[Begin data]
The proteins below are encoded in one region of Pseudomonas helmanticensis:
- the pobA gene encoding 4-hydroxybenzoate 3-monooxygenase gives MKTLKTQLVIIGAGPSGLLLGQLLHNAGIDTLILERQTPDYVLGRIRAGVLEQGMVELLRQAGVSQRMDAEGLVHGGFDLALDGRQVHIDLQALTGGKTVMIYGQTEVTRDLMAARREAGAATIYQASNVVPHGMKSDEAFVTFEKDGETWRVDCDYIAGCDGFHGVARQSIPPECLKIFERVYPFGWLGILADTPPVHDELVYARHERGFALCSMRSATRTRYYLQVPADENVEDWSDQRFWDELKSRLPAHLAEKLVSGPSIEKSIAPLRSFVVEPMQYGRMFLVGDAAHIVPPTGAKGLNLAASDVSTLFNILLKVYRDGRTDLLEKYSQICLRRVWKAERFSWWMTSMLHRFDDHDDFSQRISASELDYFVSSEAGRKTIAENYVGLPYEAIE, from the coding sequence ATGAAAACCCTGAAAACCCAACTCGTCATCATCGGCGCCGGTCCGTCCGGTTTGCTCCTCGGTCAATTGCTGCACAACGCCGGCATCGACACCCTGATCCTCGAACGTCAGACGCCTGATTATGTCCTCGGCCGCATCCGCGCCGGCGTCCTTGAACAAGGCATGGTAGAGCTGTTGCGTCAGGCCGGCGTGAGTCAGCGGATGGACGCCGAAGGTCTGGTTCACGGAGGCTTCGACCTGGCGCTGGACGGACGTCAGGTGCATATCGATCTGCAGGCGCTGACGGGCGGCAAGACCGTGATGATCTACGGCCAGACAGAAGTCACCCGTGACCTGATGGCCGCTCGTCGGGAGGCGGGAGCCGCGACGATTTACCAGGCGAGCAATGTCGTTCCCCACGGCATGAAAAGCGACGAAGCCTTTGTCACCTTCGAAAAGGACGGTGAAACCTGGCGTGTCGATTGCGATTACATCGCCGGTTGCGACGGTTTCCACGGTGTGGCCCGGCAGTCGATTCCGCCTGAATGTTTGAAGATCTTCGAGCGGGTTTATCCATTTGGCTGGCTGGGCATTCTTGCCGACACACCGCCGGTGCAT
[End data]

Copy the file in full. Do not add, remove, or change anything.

The proteins below are encoded in one region of Pseudomonas helmanticensis:
- the pobA gene encoding 4-hydroxybenzoate 3-monooxygenase gives MKTLKTQLVIIGAGPSGLLLGQLLHNAGIDTLILERQTPDYVLGRIRAGVLEQGMVELLRQAGVSQRMDAEGLVHGGFDLALDGRQVHIDLQALTGGKTVMIYGQTEVTRDLMAARREAGAATIYQASNVVPHGMKSDEAFVTFEKDGETWRVDCDYIAGCDGFHGVARQSIPPECLKIFERVYPFGWLGILADTPPVHDELVYARHERGFALCSMRSATRTRYYLQVPADENVEDWSDQRFWDELKSRLPAHLAEKLVSGPSIEKSIAPLRSFVVEPMQYGRMFLVGDAAHIVPPTGAKGLNLAASDVSTLFNILLKVYRDGRTDLLEKYSQICLRRVWKAERFSWWMTSMLHRFDDHDDFSQRISASELDYFVSSEAGRKTIAENYVGLPYEAIE, from the coding sequence ATGAAAACCCTGAAAACCCAACTCGTCATCATCGGCGCCGGTCCGTCCGGTTTGCTCCTCGGTCAATTGCTGCACAACGCCGGCATCGACACCCTGATCCTCGAACGTCAGACGCCTGATTATGTCCTCGGCCGCATCCGCGCCGGCGTCCTTGAACAAGGCATGGTAGAGCTGTTGCGTCAGGCCGGCGTGAGTCAGCGGATGGACGCCGAAGGTCTGGTTCACGGAGGCTTCGACCTGGCGCTGGACGGACGTCAGGTGCATATCGATCTGCAGGCGCTGACGGGCGGCAAGACCGTGATGATCTACGGCCAGACAGAAGTCACCCGTGACCTGATGGCCGCTCGTCGGGAGGCGGGAGCCGCGACGATTTACCAGGCGAGCAATGTCGTTCCCCACGGCATGAAAAGCGACGAAGCCTTTGTCACCTTCGAAAAGGACGGTGAAACCTGGCGTGTCGATTGCGATTACATCGCCGGTTGCGACGGTTTCCACGGTGTGGCCCGGCAGTCGATTCCGCCTGAATGTTTGAAGATCTTCGAGCGGGTTTATCCATTTGGCTGGCTGGGCATTCTTGCCGACACACCGCCGGTGCAT